The 13th Floor

The REAL LIFE Story of Four Portland Students Locked in a Haunted House

[Note: Some of this story comes from urban legend passed on over the years, but the bulk of it can be confirmed by historical record. The names of the four college students have been changed to respect their privacy.]

Ghosts haunt history. That’s just how it works. You never hear stories of specters and ghouls terrorizing newly built grocery stores. No, they lurk in the remains of the past: crumbling houses, closed-down theaters, ancient castles… but modern American history began comparatively recently. We have no medieval castles or cathedrals to speak of, so where do our ghosts find a home? The answer might surprise you, but one hotbed of spectral activity is college campuses.

Universities are some of the oldest, most venerable institutions in the country, and they’ve accumulated decades and centuries of life, loss, and memory. That’s what brings us to Portland, Oregon and the campus of Lewis & Clark College. The school was voted the second most beautiful college in the nation by the Princeton Review in 2011, and for good reason. Its sweeping, forested walkways provide a serene atmosphere, but some of its pleasant brick structures hide chilling secrets.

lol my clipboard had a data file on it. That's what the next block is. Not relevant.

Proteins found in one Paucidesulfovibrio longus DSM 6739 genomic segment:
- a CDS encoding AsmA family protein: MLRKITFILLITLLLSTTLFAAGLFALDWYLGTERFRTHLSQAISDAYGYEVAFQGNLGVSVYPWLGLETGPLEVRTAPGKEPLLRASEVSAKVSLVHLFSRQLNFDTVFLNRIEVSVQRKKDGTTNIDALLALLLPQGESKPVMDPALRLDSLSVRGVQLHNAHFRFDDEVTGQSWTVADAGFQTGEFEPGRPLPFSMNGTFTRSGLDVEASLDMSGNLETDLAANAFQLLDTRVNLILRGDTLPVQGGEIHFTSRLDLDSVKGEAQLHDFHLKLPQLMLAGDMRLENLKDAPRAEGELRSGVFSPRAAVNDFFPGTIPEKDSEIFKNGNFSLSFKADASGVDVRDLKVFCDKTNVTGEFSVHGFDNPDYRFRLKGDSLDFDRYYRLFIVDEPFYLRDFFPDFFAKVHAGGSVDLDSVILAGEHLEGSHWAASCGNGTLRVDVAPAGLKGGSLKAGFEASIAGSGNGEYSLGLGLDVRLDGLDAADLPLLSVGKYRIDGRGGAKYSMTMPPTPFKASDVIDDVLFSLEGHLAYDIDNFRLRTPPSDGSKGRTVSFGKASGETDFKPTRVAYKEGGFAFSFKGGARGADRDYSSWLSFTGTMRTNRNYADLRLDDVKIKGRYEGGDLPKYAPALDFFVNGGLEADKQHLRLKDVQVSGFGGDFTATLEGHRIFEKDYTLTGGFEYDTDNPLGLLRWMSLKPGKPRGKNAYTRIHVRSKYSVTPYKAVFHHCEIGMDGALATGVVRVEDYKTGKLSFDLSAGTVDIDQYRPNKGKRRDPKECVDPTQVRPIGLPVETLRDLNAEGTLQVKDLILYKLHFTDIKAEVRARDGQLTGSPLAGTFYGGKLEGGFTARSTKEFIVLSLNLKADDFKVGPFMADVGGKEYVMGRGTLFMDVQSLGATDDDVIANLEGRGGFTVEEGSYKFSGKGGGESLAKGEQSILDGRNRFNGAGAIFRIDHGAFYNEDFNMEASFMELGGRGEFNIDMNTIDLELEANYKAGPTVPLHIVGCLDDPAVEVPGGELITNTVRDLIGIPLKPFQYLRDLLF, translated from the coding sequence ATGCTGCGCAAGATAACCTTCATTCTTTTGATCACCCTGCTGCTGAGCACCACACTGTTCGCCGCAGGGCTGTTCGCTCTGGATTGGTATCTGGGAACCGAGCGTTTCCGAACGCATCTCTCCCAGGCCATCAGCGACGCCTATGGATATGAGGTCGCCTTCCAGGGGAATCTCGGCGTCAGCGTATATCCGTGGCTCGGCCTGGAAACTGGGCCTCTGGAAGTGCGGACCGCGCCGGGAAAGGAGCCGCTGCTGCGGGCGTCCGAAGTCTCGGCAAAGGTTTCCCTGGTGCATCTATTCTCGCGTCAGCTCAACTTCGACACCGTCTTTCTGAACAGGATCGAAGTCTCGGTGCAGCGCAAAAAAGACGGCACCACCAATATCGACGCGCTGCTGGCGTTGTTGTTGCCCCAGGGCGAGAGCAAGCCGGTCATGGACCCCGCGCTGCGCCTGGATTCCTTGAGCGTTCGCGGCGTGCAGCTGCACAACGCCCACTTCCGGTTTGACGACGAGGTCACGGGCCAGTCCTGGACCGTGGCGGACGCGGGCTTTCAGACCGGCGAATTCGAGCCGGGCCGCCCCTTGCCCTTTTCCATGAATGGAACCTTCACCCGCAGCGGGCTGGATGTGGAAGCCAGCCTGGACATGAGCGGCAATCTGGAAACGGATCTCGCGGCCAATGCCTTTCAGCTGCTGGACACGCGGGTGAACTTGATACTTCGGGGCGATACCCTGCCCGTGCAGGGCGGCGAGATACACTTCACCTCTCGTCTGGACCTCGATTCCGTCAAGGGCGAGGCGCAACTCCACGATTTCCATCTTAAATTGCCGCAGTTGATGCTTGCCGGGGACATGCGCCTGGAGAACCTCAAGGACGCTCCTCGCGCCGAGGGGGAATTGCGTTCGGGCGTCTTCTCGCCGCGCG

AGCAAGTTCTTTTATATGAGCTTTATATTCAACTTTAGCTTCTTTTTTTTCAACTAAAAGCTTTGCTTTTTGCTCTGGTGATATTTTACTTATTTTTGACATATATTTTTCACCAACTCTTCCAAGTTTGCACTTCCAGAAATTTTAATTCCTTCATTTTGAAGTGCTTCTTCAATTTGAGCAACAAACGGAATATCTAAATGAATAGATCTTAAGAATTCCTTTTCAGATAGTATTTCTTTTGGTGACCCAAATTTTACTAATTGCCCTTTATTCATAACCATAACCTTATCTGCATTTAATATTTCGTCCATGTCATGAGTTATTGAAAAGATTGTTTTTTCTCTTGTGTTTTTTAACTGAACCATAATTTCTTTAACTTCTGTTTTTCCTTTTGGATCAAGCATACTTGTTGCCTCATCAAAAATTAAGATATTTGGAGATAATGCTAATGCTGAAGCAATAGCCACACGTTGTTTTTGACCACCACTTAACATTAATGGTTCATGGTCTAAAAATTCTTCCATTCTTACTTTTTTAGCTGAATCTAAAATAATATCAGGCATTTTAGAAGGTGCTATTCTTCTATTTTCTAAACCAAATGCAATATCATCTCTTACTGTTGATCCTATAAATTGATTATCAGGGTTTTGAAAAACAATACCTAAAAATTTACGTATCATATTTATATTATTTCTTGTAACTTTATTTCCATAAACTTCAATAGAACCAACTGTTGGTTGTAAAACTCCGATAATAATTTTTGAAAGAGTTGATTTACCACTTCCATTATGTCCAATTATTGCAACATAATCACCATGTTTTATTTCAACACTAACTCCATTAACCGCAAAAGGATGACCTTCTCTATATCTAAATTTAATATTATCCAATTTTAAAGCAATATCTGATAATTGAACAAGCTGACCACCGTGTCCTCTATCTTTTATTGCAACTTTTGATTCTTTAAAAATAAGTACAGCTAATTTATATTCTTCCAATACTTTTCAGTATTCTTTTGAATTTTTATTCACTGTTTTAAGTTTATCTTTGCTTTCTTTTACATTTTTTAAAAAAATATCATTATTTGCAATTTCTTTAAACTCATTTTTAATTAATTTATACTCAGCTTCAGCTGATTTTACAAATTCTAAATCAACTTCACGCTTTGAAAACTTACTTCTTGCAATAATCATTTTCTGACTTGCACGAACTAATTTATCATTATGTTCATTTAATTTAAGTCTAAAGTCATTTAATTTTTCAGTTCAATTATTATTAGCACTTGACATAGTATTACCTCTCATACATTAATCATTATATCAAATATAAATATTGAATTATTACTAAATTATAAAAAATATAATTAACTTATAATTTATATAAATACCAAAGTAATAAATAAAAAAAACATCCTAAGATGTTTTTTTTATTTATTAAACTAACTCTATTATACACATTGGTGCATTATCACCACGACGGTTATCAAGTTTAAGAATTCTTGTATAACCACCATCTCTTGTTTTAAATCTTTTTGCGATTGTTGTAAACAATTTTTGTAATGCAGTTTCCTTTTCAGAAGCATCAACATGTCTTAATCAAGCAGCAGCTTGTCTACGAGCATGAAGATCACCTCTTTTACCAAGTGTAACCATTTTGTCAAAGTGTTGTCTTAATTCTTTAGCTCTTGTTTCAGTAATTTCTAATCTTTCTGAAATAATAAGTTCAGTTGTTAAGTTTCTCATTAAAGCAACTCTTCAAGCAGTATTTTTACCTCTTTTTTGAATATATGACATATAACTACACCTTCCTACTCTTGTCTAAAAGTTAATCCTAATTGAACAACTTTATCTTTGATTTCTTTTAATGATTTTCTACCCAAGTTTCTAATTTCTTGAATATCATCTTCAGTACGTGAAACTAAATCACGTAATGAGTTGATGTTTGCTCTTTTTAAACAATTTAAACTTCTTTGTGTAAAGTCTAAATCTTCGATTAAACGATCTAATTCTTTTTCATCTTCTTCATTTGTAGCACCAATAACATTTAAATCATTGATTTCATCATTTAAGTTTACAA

Two of the buildings on campus were once elegant manors housing Portland’s elite: the Presbyterian Corbett household and the Jewish Frank family (the Frank Manor is pictured below). Naturally, the youngest Corbett daughter Harriet (nicknamed “Sunny” after her long blonde hair) fell in love with one of the Frank sons, much to the chagrin of their respective families. However, much like Romeo and Juliet, their romance was tragically short-lived. The Frank boy was sent to become a military pilot, but he perished in an accident during a training exercise at the age of 20. Harriet never fully recovered from her heartbreak. She was sent to a Pennsylvania institution for recovery, and when she died she was buried in Portland’s Riverview Cemetery.